When I learned programming, the internet did not exist and all of the programming languages used on the internet, such as Java, did not exist. Despite this, I was able to successfully programme for internet use in these languages. How could I do this if my university had not taught these languages to me?
Simply in the same way that people have been doing things that they haven’t been formally taught for thousands of years, by teaching themselves.
The job of any university is to prepare their students for the jobs of both today and tomorrow. To do this, universities have to provide a theoretical framework so that students can learn each subject from first principles. In doing this, the students have not memorised facts and figures, but rather they deeply understand the subject and can recreate the knowledge at will because they have learned how we know what we know about that subject.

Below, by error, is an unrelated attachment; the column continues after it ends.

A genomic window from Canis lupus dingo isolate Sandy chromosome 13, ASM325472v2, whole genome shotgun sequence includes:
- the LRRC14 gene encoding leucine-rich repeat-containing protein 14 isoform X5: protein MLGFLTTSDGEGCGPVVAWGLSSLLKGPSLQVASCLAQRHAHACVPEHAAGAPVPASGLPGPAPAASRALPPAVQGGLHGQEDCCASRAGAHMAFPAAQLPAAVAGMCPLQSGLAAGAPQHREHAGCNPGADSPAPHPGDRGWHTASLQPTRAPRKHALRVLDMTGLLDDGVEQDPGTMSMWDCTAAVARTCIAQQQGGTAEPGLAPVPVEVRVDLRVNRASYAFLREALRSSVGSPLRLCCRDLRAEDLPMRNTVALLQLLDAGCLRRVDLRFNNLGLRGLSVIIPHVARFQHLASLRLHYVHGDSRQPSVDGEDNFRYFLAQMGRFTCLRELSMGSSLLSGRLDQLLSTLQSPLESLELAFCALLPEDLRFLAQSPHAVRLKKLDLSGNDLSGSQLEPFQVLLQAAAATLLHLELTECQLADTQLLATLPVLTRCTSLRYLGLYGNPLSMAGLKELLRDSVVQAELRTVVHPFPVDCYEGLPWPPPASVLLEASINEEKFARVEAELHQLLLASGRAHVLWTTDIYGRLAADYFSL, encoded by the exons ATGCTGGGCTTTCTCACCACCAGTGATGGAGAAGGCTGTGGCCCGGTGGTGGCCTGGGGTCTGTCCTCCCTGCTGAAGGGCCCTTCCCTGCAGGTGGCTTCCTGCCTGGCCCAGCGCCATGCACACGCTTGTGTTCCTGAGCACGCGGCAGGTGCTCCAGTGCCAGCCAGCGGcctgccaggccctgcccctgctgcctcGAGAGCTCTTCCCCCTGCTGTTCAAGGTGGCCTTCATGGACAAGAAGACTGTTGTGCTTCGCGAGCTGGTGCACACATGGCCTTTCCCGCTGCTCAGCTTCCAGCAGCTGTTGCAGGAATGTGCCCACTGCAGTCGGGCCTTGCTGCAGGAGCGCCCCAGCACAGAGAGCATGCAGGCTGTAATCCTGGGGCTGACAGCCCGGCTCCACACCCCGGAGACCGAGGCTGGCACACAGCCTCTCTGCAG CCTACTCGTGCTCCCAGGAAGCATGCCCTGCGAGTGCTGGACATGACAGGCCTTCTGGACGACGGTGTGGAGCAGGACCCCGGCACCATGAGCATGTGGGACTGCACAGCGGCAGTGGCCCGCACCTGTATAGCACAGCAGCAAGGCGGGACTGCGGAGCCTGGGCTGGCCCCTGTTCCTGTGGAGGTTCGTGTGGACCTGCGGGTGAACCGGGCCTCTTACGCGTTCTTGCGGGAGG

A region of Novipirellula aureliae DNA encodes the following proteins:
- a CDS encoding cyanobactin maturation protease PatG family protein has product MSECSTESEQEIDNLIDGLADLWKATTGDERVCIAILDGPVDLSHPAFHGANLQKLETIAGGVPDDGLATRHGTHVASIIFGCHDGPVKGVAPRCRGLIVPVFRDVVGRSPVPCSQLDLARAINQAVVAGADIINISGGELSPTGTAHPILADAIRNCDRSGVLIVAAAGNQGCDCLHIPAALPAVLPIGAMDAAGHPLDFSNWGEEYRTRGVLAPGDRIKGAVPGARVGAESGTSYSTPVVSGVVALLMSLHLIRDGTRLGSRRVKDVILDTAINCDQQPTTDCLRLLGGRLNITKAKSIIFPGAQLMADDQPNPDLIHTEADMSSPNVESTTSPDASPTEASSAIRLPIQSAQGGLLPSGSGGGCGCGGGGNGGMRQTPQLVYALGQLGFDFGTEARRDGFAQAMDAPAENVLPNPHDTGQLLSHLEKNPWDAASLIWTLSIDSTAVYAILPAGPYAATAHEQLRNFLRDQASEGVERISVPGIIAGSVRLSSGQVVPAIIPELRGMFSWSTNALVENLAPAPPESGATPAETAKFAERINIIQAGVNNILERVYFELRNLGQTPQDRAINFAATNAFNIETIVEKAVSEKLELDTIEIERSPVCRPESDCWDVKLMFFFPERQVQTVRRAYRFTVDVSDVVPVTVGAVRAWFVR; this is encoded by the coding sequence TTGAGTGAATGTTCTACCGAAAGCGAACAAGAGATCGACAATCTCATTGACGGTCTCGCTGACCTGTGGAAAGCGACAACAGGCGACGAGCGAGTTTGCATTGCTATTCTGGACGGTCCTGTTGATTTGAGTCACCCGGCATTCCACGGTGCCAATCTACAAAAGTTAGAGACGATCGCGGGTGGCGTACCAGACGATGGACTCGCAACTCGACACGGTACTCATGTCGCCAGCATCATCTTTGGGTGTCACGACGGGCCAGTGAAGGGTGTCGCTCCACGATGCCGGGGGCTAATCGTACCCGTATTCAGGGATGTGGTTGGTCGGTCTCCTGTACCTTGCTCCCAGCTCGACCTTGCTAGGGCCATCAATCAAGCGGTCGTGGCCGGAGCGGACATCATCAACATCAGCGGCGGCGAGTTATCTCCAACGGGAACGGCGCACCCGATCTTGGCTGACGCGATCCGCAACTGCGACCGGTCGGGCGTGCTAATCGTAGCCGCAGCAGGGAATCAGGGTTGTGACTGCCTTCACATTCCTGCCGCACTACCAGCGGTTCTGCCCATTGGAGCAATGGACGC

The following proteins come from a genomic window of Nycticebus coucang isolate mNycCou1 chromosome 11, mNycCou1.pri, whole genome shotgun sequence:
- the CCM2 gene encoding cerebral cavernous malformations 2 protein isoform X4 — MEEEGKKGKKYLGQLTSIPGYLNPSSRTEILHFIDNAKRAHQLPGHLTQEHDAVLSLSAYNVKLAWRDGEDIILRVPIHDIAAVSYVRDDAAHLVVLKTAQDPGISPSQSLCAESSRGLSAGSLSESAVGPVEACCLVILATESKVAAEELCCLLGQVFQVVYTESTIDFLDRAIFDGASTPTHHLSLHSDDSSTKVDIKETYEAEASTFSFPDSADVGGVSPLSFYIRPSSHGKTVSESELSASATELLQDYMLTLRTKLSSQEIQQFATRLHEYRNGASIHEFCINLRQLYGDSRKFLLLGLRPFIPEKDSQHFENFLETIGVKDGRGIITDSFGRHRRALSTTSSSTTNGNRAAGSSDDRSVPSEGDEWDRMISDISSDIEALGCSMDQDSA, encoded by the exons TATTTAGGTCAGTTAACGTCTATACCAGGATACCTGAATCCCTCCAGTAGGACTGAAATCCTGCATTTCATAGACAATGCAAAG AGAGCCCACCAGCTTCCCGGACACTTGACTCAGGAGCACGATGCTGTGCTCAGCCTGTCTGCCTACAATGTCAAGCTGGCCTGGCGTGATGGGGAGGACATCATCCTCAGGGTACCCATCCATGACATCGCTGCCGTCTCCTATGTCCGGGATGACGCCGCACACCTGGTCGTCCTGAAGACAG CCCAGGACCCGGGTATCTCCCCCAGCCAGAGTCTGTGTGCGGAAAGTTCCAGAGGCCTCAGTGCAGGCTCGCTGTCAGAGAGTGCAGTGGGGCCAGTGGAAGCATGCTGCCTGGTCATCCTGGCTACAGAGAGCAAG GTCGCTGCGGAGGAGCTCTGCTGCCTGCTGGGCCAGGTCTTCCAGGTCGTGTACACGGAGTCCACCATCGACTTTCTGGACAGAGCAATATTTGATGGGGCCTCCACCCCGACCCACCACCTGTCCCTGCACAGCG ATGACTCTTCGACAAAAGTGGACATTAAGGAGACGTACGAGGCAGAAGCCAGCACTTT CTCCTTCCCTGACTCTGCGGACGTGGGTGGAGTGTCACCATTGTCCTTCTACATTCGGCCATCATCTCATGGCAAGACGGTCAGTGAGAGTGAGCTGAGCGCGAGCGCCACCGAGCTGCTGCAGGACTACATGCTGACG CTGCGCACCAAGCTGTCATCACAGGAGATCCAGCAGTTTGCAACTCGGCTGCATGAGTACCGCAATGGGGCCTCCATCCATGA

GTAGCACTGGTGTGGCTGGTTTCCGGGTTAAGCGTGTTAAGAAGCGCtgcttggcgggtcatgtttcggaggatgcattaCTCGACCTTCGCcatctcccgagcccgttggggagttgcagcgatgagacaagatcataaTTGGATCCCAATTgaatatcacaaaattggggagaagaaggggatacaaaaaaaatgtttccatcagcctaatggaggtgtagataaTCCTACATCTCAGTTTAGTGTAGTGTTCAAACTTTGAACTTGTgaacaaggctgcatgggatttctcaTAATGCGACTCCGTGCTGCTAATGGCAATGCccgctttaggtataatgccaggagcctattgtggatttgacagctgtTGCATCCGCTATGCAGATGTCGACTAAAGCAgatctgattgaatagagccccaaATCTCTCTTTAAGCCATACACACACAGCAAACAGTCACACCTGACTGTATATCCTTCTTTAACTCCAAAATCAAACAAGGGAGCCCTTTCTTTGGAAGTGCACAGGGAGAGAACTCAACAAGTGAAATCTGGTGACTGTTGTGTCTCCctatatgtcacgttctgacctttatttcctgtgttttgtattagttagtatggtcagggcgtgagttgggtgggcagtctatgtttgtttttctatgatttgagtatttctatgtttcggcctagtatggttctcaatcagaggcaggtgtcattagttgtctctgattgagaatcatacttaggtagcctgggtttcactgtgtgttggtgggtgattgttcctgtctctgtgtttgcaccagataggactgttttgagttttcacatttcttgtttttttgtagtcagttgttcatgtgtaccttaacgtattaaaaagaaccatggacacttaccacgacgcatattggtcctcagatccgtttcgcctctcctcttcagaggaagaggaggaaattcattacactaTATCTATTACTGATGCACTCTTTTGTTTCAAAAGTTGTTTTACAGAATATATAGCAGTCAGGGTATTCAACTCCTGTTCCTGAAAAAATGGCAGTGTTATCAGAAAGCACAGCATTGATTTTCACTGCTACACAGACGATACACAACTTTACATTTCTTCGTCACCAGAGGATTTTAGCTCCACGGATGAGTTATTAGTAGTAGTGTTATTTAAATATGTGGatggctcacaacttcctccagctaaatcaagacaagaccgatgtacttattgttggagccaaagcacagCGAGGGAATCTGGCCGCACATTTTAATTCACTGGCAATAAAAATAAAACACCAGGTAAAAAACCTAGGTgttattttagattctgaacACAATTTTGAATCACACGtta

This deep level of understanding makes any subject interesting and ignites a passion for knowing the subject.
This deep level of understanding makes any subject interesting and ignites a passion for knowing the subject. With this type of deep knowledge, students then use the most important thing any university can teach them; how to learn on their own. As technology, society and jobs evolve, it will not be possible or practical for most people to go back to university to learn the newly required skills.
They must, as I did with Java, learn on their own. Universities must use problem-/project-based learning to compel students to learn skills and synthesise knowledge on their own and in teams. By teaching each subject from first principles and using problem-/project-based learning to teach the students to learn on their own, the universities not only prepare students for the jobs of the future but also create lifelong learners.
— The writer is CEO of Transnational Academic Group Middle East, the education management services provider to Curtin University Dubai